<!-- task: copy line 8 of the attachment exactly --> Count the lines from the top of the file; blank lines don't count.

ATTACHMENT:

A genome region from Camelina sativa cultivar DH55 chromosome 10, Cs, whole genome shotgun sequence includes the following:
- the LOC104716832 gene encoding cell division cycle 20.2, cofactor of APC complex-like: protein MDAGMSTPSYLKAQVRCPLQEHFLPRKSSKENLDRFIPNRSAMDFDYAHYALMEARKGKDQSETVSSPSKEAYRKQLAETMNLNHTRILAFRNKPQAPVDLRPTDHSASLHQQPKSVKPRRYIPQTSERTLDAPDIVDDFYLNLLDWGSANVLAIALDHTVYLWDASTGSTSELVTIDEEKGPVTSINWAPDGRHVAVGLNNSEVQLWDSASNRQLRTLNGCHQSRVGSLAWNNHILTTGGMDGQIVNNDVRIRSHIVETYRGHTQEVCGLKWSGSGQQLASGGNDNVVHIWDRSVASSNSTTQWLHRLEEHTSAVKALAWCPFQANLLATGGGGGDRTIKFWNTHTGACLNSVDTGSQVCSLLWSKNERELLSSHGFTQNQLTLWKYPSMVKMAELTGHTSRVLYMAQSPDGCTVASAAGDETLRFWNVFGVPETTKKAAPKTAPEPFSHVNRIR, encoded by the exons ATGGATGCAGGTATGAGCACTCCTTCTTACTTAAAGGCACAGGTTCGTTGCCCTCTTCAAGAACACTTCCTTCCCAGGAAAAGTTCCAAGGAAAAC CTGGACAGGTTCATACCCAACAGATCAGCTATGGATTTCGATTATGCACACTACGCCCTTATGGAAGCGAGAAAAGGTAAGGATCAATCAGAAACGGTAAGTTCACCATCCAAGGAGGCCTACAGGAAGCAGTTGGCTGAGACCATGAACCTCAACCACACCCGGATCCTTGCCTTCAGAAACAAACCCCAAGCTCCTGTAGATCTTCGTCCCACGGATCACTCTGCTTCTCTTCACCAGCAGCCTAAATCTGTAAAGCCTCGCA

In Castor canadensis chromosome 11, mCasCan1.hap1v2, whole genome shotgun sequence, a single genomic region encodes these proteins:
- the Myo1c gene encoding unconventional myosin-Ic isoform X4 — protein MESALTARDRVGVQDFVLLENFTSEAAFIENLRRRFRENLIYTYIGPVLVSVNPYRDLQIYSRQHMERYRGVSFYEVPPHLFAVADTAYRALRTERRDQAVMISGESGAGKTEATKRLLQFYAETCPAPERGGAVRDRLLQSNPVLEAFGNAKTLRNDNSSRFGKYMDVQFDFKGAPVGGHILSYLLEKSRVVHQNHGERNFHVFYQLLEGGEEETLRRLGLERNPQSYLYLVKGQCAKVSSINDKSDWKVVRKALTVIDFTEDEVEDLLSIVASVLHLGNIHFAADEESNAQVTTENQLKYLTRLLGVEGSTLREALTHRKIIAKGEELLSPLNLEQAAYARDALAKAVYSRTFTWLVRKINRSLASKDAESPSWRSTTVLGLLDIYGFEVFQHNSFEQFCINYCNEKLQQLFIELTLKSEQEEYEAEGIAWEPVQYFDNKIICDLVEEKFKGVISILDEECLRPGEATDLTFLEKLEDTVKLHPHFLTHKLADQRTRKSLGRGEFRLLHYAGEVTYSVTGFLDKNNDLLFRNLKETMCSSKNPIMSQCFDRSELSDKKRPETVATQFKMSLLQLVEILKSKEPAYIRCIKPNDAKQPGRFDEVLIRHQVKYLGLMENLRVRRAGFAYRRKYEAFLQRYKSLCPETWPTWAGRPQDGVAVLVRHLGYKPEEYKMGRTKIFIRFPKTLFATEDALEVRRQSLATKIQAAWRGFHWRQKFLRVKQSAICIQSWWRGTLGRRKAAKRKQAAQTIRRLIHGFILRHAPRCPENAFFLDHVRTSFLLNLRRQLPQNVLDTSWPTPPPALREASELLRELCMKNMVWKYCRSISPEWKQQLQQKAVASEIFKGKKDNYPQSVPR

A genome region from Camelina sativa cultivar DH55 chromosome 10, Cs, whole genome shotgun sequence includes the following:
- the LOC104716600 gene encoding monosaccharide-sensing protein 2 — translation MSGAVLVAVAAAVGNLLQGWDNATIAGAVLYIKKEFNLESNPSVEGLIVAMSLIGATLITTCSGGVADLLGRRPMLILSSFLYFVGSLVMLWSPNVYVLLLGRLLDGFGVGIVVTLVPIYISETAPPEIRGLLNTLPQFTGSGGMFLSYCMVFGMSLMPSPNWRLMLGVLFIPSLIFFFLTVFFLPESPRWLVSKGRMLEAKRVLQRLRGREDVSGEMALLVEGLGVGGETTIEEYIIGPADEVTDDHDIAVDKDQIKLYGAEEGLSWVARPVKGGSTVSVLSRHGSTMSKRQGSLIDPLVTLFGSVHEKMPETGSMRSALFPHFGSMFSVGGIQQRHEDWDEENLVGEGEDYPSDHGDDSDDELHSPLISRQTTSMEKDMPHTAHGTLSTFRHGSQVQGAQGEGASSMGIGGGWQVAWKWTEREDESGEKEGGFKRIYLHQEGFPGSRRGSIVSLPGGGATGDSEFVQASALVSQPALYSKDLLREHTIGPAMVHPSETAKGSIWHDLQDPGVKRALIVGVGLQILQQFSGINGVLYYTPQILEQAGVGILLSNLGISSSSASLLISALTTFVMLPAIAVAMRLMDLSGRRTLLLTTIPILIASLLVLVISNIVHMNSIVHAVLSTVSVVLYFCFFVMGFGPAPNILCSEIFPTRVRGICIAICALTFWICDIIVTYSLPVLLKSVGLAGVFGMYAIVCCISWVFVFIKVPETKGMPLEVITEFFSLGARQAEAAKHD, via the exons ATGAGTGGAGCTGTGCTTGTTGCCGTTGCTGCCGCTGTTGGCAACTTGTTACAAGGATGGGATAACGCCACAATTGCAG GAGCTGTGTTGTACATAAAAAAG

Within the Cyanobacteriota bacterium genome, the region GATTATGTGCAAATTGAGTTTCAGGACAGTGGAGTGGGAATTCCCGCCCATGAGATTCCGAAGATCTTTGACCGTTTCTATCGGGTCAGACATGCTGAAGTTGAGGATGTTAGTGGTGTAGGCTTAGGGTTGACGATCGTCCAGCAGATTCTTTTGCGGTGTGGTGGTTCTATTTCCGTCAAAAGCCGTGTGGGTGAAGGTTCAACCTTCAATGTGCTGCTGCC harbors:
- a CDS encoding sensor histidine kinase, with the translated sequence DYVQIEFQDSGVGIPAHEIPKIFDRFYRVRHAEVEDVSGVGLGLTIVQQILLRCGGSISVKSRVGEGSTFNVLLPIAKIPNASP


- a CDS encoding sensor histidine kinase, with the translated sequence DYVQIEFQDSGVGIPAHEIPKIFDRFYRVRHAEVEDVSGVGLGLTIVQQILLRCGGSISVKSRVGEGSTFNVLLPIAKIPNASP